The study will review other cities with multiple sports venues to understand how they schedule events, will identify the alternate ways for fans to reach the arena and will evaluate parking in the Sodo neighborhood. It also will outline how the new teams could effectively manage traffic.
Mayor Mike McGinn has hired former Deputy Mayor Tim Ceis to conduct outreach on the traffic study to stakeholders, including the Port and the Mariners. Ceis is being paid $43,000.
The traffic study is due back to the City and County councils in six weeks. The short timeline worries the city's Freight Advisory Board members, who noted in a letter last week to McGinn and the City Council that the councils will be asked to approve a memorandum of understanding to proceed with the arena before the real transportation impact is understood.
The board asked that the mayor and council not adopt the memorandum until the full effects of the arena on freight movement and international trade can be more thoroughly examined.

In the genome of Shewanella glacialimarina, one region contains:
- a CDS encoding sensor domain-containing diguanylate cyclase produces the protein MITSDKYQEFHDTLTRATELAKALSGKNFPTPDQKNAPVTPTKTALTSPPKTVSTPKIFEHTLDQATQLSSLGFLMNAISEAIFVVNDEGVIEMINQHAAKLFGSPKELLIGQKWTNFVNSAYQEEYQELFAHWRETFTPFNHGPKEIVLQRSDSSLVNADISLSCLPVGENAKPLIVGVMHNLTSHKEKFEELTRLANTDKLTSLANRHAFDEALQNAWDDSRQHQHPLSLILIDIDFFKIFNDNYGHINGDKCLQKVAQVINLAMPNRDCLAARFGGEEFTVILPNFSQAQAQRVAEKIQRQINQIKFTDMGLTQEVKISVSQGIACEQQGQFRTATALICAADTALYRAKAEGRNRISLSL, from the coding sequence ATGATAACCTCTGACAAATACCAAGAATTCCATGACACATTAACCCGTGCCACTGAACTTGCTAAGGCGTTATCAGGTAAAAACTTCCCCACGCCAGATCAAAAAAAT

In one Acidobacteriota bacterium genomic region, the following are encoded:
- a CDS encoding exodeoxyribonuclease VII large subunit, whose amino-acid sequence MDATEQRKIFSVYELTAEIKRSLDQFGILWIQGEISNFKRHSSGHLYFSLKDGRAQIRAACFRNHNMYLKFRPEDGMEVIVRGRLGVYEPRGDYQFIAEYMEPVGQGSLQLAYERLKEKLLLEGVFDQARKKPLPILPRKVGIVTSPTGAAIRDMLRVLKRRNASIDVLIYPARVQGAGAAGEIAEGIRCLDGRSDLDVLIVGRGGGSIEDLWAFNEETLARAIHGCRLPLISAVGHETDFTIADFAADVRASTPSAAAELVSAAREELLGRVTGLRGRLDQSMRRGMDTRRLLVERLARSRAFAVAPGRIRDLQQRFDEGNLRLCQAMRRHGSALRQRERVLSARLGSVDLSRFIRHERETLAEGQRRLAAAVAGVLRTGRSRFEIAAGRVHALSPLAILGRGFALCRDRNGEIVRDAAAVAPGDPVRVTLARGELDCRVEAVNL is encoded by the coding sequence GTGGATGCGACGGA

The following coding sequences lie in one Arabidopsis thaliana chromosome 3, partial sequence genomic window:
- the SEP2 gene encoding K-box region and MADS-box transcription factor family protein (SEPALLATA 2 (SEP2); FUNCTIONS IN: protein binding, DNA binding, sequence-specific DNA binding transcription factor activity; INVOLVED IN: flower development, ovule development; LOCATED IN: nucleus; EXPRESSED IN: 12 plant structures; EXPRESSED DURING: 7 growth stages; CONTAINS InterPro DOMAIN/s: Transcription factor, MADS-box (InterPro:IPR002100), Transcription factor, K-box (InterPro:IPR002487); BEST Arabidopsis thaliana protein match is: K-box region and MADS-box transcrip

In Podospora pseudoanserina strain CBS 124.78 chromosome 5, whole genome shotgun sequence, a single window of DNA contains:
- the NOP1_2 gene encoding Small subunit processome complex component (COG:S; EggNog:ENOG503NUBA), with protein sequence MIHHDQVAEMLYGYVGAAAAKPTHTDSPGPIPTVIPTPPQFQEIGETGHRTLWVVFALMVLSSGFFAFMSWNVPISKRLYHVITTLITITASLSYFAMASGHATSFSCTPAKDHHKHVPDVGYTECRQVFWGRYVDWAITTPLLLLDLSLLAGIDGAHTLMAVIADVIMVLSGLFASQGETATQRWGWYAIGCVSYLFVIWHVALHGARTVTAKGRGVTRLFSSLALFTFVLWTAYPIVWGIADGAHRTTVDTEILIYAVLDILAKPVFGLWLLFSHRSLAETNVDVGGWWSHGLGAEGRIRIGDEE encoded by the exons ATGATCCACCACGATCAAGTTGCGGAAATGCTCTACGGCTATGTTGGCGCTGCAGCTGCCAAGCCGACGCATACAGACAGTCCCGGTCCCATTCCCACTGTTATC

The controversy over the arena's location is also highlighting the relative lack of importance which the city, under McGinn, has placed on freight mobility.
The city just completed a transit master plan. A pedestrian master plan was done in 2009.
Both an update of a 2007 bike master plan and an update of a 2005 freight-mobility plan were included in the $60 car-tab measure defeated in August. The city has since found $250,000 to update the bike master plan, but has told freight board members that because of city budget cuts, money won't be available for a master plan.
"Six percent of people ride bikes, 11 percent take transit, but 100 percent depend on freight," said Warren Aakervik, chairman of the Freight Advisory Board and president of Ballard Oil. "We need to protect the very few truck routes we have."